Four years ago, I delivered Chloe. Chloe's parents had been married for ten years and had been trying to have a baby for five. Even after all the emotional stress and heartache they had been through, Mike and Jeannie were still madly in love with each other.
Mike and Jeannie were excited and anxious about the birth of their first and only child. Jeannie was 40 and knew this would be her only baby.
One Friday, Jeannie went to her doctor for a routine check-up. She was 39 weeks pregnant (full term) and hoping to go into labor. Everything was going perfectly and she was scheduled to have her labor induced in 3 weeks.
On Monday, Jeannie came to me. She came for no particular reason. She said she felt "off".
I spent the next 12 hours caring for Jeannie and Mike as they coped with the Labor and Delivery of their only child, now, dead in Jeannie's uterus.
As the sun rose on Tuesday morning, Chloe was born. Her mother and father wailed and her heart did not beat.
I have delivered many babies. Hundreds, both living and dead. But, my experience with Chloe effected me in an unusual and unexpected way.
Nurses cope with the stress and emotional and physical trials of our profession by sharing stories. We listen to our patient's stories, we tell our patient's our stories and we share our stories with each other. Until Chloe, this had been enough for me. To simply tell the story over and over until it solidified in my head and in my heart.
The combination of my life circumstances and this particular story demanded something more of me.
I dug out my paints and brushes and, for the first time in my adult life, I painted.
And, that was the beginning...

Saturday, May 30, 2009

milk and the anti-christ

When a baby cries his mother offers him milk
When a child is hungry , or cold , or tired his mother gives him milk
The last time you heard the words “do you want a glass of milk?” -
they were spoken by someone who loves you
Milk is of love
Milk is not water
Not wine
No one blesses milk. No one has ever blessed milk
It is just here, in our homes. Every day
The way a young child just knows there is a spiritual power greater than they
you have milk in your fridge
No one buys bad milk
Milk goes bad
We smell it to see
We taste it and, if we think its bad,
we ask someone else to taste it too
Because we don’t want it, or we don’t believe it
But we always do
When there is an anti-christ in out lives we always taste them
Then we ask someone else to taste
We don’t want them in our kitchen but, we bring them there
And then, we smell and sip and share them
No one craves bad milk
No one craves the anti-christ
No one opens the fridge and hopes to smell sour
No one opens their heart and hopes feel deceit
But when its there, for some reason, we always drink it up
Before we dump it out

Wednesday, April 15, 2009

about death

today, i was posed the question "what do you think about death". oddly, in the past 2 weeks, i've been asked this question in some form or another multiple times.
here is my answer.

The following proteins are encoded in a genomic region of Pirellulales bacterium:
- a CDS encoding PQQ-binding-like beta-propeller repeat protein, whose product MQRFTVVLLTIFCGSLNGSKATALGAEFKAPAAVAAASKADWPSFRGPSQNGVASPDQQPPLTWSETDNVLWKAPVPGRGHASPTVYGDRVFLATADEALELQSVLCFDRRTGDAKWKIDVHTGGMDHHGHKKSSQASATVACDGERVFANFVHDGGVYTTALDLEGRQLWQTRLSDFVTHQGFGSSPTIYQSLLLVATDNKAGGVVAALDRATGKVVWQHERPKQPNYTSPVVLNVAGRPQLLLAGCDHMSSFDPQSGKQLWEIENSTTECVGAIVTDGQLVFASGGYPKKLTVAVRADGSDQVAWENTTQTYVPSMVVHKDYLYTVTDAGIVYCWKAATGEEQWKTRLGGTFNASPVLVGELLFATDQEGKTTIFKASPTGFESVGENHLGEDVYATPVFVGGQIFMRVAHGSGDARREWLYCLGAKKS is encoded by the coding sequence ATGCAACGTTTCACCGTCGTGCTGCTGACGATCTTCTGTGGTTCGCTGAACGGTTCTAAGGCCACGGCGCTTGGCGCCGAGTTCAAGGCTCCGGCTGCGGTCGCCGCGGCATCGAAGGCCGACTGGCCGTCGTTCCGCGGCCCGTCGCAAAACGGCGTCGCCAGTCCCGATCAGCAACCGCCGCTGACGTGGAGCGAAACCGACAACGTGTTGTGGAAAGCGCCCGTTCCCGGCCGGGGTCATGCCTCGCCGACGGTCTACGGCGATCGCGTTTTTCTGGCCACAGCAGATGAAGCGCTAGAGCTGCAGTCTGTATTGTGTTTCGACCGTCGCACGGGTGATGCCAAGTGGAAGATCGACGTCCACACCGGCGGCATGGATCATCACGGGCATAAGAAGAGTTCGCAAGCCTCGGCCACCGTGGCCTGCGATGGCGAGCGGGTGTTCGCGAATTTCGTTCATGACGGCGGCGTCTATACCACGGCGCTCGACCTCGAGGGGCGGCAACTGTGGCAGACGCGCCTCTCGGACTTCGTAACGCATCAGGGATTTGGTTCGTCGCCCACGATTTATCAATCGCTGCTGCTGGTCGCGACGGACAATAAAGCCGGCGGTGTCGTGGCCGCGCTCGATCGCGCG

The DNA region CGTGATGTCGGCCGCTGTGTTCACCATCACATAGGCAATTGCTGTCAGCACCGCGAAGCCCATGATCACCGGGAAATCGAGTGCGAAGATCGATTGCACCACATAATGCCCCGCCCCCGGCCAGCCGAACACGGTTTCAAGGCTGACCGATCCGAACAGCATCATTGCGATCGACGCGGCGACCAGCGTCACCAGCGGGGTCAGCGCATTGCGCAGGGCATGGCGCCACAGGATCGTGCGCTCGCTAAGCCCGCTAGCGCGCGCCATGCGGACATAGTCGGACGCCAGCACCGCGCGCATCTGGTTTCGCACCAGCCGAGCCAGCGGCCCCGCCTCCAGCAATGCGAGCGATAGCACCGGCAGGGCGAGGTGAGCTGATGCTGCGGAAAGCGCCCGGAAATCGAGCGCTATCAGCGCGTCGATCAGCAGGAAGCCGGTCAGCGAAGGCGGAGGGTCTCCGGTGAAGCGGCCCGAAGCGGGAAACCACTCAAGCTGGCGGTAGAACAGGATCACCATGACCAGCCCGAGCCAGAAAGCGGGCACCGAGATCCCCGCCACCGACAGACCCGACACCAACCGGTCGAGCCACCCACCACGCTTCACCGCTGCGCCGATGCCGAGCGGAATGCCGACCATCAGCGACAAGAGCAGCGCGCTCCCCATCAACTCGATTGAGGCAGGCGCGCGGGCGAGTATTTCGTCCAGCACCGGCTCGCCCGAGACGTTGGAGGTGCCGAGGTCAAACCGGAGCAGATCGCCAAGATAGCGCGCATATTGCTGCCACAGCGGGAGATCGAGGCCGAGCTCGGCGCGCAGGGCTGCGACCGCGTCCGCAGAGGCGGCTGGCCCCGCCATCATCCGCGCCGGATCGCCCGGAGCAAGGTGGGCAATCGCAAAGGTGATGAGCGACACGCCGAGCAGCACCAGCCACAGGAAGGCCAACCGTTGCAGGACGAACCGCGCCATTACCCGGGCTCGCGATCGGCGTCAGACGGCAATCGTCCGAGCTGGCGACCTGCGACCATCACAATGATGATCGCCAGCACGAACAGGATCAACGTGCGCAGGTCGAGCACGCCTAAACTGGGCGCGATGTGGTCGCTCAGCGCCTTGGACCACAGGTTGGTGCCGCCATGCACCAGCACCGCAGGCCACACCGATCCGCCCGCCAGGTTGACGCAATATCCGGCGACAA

death is as final as life
and, simultaneously, as infinite.
in life we connect, through a living breathing matrix, to all of humanity- to all things living
when we are no longer walking or talking or breathing our life continues to have a timeless effect on this matrix.
we continue to touch, to the far corners of the universe, all things living.
the energy that we pour forth in our time multiplies, feeds and becomes entangled with the energies poured forth by everything before and to come.
to that end- nothing is final about death.
nothing is final about life.

i will continue when i have time to address morality, mortality, destiny and divinity. maybe tomorrow.....

Tuesday, April 7, 2009

an atheist easter

there is a group of people who have assumed the luxury of the atheist christian holiday life.
these people have somehow designed a way to celebrate all of the established christian holidays without the added burden of actually having to "be" christian.
they are the atheist christians....or, maybe the agnostic christians. the just in case christains, the hallmark christians.
i have never run into an atheist or hallmark jew, or muslim. i suppose, in theory, they're out there. i just haven't met any.
probably just because the christian holidays are so much more fun.
i just celebrated an atheist easter.
it's tuesday. which, when you're a hallmark christian has absolutely no bearing on when easter is.
i mean, after all, the plastic eggs and candy and rabbits have been in the stores for weeks. we can celebrate easter whenever we want. right?
we hunt for the plastic eggs and chocolate, fill or baskets with jelly beans and stuffed bunnies and chickens. we sit around a table decorated with flowers and fruit and...
we wish each other a "happy easter".
what does that mean coming from you?
happy easter, at this table, means nothing to me.
"happy birthday" has meaning. "happy new year" i understand but,
when you are offended by the offering of a prayer, when the idea of a church or a god or a man on a cross offend and repel you- why do you say happy easter?
the most interesting a disturbing part of the hallmark christian, for me, is their adament aversion to spirituality.
i understand struggling with religion. i understand the internal debates surrounding the ideas of a personal god, deity, saviour etc etc etc...
why then the need to observe easter and christmas?
the idea of prayer offends you to the same degree the words zodiac and crystal offend the christian.
i sit at your table and offer my hands in prayer. i sit at their table and offer my thoughts on their birth month and, you are all offended. like my words and actions will somehow penetrate and disrupt your safety in your own personal delusion.
celebrate what you will but, in the midst of the celebration- do it ith reason and intention. celebrate spring, celebrate chickens, celebrate plastic eggs.
there is no atheist easter. there is no christian rain dance.
even if i try, i connot offend you as much as you offend yourself.
happy easter.